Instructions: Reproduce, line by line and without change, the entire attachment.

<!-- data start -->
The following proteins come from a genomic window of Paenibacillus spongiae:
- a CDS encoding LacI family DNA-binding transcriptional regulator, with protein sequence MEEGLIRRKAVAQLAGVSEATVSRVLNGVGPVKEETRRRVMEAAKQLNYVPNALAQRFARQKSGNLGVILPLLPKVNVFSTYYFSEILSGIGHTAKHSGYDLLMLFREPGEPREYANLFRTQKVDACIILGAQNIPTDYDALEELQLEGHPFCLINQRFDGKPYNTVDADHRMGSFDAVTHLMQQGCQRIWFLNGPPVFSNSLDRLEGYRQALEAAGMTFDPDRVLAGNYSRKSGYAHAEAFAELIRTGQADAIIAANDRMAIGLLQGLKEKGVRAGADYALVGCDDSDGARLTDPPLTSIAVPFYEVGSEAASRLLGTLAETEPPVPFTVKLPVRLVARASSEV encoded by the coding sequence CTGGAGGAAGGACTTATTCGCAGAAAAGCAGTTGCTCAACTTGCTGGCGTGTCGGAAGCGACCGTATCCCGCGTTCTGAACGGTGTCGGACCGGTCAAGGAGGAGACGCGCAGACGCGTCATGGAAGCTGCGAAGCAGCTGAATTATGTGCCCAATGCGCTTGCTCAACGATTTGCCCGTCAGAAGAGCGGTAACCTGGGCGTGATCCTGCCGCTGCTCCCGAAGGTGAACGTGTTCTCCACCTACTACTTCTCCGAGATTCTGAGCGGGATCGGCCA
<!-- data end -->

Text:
The following proteins come from a genomic window of Paenibacillus spongiae:
- a CDS encoding LacI family DNA-binding transcriptional regulator, with protein sequence MEEGLIRRKAVAQLAGVSEATVSRVLNGVGPVKEETRRRVMEAAKQLNYVPNALAQRFARQKSGNLGVILPLLPKVNVFSTYYFSEILSGIGHTAKHSGYDLLMLFREPGEPREYANLFRTQKVDACIILGAQNIPTDYDALEELQLEGHPFCLINQRFDGKPYNTVDADHRMGSFDAVTHLMQQGCQRIWFLNGPPVFSNSLDRLEGYRQALEAAGMTFDPDRVLAGNYSRKSGYAHAEAFAELIRTGQADAIIAANDRMAIGLLQGLKEKGVRAGADYALVGCDDSDGARLTDPPLTSIAVPFYEVGSEAASRLLGTLAETEPPVPFTVKLPVRLVARASSEV encoded by the coding sequence CTGGAGGAAGGACTTATTCGCAGAAAAGCAGTTGCTCAACTTGCTGGCGTGTCGGAAGCGACCGTATCCCGCGTTCTGAACGGTGTCGGACCGGTCAAGGAGGAGACGCGCAGACGCGTCATGGAAGCTGCGAAGCAGCTGAATTATGTGCCCAATGCGCTTGCTCAACGATTTGCCCGTCAGAAGAGCGGTAACCTGGGCGTGATCCTGCCGCTGCTCCCGAAGGTGAACGTGTTCTCCACCTACTACTTCTCCGAGATTCTGAGCGGGATCGGCCA